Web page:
How It Began
In the summer of 2021 in the throes of transition to a new vision for INJ700 and the founding of INJ20K, Canada was rocked with one CAF scandal after another as the Class Action deadline loomed closer and too many survivors were revisiting some of the worst moments in their life of Canadian Military service.
As many reflected on these traumatic military sexual misconduct (MSM)/military sexual trauma (MST) moments in their service and any unresolved trauma, there were some brave enough to test new CAF assurances for justice. This new awareness of the depth of the issue that MSM & MST was within the CAF generated a hope in many CAF members that they could do better at being part of a positive workplace.
How It Evolved
It was these leaders and members that sought advice on how be more trauma informed on how to create a positive space free from MSM & MST, and develop tools to support any survivor of this type of trauma. After one such conversation, word spread and a second conversation with a larger group was requested of Lori and Sam.
Being mindful of ensuring no further trauma was induced inadvertently, clinicians were sought to attend as "first mental aid" support. Clinicians from the Canadian MST Community of Practice along with some conducting MST research at McMaster volunteered to attend this critical conversation. After this second conversation they expressed amazement at the perceptible shift of energy in the room from negative to positive... and hopeful.
When an unexpected third conversation was requested, these same clinicians were invited to ensure continued safety, but this time a reciprocal request was made to also include observations from a clinician view. With the approval of the third conversation group, OpTIL was created to give the initiative a name as there were numerous requests for Lori and Sam to provide further opportunities for survivor and CAF member engagement.
How Could It Be Sustained
These critical dialogue sessions were never meant to be a long term plan for Lori and Sam to manage and facilitate. Ongoing dialogue with the CAF highlighted the desire for the CAF to develop resources and tools for CAF members to support and manage survivors of MSM/MST. In the meantime, Lori and Sam could not ignore requests to provide input on possible training or policies that are survivor centric. Thanks to Lori's business relationship building skills and their publicly announced intention of collaboration not confrontation, Lori & Sam were seen as reliable and experienced Persons With Lived Experience (PWLE) that were approachable with a genuine desire to altruistically help.
Once the unexpected requests for critical conversations exceeded their volunteer capabilities to manage, a joint request to meet was made by Lori and Sam on behalf of INJ20K and the Canadian MST Community of Practice to all CAF and Veterans Affairs (VAC) stakeholders in MST culture change and training development. Representatives from CPCC, CDA, CFHS, ICCM, and VAC attended to hear PWLE anecdotes, and clinical research data was presented which was well received.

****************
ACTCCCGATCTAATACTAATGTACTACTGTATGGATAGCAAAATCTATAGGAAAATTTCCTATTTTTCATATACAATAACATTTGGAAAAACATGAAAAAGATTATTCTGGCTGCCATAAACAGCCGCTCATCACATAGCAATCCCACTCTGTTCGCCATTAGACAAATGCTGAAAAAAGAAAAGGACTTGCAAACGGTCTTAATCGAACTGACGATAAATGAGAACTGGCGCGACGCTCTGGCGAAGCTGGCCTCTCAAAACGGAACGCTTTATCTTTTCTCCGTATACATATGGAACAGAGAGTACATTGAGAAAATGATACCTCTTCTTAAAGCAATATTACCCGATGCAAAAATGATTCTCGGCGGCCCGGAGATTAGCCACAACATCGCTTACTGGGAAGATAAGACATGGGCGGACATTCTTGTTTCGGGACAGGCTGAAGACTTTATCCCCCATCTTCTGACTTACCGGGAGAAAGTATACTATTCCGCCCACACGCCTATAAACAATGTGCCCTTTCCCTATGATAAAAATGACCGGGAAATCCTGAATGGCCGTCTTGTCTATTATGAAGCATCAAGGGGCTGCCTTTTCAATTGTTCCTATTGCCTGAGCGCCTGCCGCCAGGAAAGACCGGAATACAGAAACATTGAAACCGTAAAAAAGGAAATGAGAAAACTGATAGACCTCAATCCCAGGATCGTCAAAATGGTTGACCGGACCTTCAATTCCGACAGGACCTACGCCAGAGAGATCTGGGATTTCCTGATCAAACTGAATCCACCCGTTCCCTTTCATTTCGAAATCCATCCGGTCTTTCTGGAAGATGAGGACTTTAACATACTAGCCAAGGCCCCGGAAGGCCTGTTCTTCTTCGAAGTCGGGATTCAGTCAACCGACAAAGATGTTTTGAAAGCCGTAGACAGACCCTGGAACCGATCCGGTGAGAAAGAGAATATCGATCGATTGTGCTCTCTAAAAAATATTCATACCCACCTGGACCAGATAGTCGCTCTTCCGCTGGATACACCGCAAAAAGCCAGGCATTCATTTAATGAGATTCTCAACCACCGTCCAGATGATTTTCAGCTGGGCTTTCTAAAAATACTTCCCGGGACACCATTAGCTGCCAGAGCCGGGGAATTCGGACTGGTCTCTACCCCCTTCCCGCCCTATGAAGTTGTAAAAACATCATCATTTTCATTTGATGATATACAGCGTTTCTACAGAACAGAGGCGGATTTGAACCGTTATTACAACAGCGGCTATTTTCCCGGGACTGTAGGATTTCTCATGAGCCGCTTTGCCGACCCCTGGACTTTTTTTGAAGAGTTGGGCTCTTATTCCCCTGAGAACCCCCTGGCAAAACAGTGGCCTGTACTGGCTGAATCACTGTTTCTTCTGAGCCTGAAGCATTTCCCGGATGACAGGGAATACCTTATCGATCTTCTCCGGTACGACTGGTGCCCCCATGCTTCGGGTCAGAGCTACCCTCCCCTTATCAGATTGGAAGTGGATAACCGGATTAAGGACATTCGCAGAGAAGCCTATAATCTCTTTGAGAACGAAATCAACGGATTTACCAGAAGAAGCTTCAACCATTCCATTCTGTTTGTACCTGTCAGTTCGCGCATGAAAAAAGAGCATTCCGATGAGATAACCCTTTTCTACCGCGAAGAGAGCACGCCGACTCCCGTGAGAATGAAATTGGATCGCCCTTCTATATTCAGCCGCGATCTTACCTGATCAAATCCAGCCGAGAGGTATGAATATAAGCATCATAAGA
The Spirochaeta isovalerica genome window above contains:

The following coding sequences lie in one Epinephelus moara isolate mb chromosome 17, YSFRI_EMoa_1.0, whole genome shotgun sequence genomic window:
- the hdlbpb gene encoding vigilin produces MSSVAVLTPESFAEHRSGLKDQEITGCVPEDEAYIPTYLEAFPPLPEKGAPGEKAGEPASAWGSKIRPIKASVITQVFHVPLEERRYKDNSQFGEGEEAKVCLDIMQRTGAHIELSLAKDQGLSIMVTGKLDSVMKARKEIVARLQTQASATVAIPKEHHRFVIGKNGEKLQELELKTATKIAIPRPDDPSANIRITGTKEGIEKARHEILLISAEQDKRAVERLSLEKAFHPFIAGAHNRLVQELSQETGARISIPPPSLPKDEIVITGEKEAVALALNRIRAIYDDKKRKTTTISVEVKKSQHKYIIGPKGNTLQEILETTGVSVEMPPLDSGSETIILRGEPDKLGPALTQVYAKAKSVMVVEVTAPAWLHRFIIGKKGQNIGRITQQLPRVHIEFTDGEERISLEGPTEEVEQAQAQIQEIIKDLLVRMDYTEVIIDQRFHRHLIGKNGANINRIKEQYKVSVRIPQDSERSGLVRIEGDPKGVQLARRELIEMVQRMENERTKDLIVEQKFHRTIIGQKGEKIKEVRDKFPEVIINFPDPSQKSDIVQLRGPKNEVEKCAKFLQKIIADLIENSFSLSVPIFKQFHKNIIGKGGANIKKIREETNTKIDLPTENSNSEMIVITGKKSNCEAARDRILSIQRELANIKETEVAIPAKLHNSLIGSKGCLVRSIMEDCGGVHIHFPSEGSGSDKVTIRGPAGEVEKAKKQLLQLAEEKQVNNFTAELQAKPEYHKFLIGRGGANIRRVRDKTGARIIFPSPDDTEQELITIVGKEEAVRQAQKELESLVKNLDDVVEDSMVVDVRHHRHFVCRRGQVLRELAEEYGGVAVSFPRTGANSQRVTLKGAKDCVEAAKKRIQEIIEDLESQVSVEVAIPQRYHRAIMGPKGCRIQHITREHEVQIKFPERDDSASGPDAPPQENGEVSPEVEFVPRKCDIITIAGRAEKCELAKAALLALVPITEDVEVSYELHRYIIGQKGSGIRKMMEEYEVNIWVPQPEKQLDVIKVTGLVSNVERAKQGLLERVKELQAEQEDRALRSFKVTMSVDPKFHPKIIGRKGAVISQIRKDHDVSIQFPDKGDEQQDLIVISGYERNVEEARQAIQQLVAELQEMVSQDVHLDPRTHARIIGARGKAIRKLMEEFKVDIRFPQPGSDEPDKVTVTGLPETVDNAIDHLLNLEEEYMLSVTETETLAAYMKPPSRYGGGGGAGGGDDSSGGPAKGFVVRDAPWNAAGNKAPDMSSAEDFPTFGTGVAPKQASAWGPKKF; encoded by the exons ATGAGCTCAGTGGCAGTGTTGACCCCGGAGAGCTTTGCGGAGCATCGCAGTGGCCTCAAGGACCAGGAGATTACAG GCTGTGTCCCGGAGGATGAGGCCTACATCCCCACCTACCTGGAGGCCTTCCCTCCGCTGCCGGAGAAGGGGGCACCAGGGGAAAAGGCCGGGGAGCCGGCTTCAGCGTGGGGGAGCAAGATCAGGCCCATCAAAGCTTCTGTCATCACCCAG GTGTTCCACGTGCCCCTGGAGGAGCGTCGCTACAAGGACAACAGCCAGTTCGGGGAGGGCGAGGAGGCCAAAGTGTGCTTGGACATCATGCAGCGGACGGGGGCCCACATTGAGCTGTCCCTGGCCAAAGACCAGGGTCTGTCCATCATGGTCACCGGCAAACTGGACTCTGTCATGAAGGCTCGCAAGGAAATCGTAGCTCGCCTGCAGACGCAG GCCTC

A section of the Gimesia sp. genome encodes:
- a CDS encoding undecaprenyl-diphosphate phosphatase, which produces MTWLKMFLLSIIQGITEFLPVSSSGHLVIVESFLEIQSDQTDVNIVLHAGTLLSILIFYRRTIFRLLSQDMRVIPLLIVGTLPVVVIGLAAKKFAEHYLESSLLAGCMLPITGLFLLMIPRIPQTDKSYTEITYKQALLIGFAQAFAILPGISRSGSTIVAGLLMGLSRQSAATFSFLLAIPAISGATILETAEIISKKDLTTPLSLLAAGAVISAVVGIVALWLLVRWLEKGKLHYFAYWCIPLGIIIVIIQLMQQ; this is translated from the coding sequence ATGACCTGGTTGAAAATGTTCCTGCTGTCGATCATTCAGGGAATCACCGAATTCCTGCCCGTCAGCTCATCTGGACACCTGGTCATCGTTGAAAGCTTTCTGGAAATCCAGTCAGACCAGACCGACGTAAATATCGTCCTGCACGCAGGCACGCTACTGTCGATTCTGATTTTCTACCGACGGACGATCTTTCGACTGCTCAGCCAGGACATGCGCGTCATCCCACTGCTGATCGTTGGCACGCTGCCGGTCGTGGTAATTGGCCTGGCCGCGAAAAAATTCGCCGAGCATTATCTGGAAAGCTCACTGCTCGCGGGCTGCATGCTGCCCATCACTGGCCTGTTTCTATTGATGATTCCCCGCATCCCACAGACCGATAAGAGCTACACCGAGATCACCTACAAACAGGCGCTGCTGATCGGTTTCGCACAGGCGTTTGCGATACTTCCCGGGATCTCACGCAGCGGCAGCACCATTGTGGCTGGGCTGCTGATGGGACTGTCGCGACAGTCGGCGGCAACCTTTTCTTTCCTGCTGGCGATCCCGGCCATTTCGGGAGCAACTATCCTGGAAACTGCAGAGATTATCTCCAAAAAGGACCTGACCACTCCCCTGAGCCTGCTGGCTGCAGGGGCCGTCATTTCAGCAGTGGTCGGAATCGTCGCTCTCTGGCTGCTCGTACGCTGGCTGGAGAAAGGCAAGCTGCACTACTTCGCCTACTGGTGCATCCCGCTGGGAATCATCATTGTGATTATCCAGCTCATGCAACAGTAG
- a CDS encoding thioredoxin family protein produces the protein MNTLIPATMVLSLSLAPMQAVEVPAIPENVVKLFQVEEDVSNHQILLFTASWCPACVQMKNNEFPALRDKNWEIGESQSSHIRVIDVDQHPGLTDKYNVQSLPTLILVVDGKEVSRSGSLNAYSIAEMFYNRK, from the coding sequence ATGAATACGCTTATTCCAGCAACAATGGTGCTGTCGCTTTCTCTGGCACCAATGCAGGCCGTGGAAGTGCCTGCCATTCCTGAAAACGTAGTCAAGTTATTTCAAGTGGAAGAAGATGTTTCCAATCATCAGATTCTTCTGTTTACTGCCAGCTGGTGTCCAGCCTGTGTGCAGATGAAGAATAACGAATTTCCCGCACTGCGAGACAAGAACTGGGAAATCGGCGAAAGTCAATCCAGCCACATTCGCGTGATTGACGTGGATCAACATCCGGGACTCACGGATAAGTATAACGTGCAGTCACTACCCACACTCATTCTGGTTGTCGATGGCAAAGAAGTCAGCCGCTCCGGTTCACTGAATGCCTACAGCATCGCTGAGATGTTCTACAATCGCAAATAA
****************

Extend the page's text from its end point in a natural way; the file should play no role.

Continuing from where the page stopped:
Conducting these critical conversations (OPTiL) could not be done without the incredible support of Dr. Margaret McKinnon, Dr. Alex Heber and the McMaster Trauma and Recovery Lab. To ensure long-term sustainability, a program that was able to be supported by proper evaluation and validation in an academic environment, as well as sound clinical oversight, the Critical Conversation Program, now referred to as B.E.S.T. (Believe, Empower and Support Together: A Framework for Critical, Trauma Informed Conversations) has been fully transitioned to McMaster University under the keen eye and support of Dr. Margaret McKinnon and her clinicians and researchers in the Trauma and Recovery Lab.
During our critical conversations handouts were never used as the sessions were never intended as training; they were solely a dream of creating safe spaces for caring people to have critical chats on how everyone, whether serving or retired, can help positive culture change in the CAF.
Many times aide memoire (memory aide) type material was requested, so a promise was made to create something accessible on the website. Anything to help anyone asking in good faith.
You can also find more resource links on our Resource page.
One of the most important things to remember is to remain as open and non-judgemental as possible; both in tone and body language.
Giving and receiving a traumatic disclosure can be a very emotionally overwhelming event, so it is important to be aware of what the physical and mental impact it may have on each person involved in the conversation.
Active listening without judgement is your best de-escalation tool. When a survivor feels they are being disrespected, dismissed, or patronized, their heightened emotional state is most certainly impacted.
The trauma survivor may need repeated assurances that they are being heard and taken seriously.
7 Key Active Listening Skills:
Be attentive. Ask open-ended questions. Ask probing questions. Request clarification. Paraphrase.
Be attuned to and reflect feelings. Summarize.
One thing trauma brain does is spiral your worst fears into a whirlpool that feels like a tornado lifting you
OFF the ground.
Like gradually attaching sandbags to an air balloon, this method slowly pulls you back to earth to help keep a person grounded.
First, take a moment to become mindful of your breath. Just a few deep breaths can bring your body back into the moment, slowing everything down.
If the distraught person cannot take deep breaths, blowing out all their breath first helps.
Some of the clinical reasons this technique works along with some additional anxiety reducing pointers are explained in the links in the next block.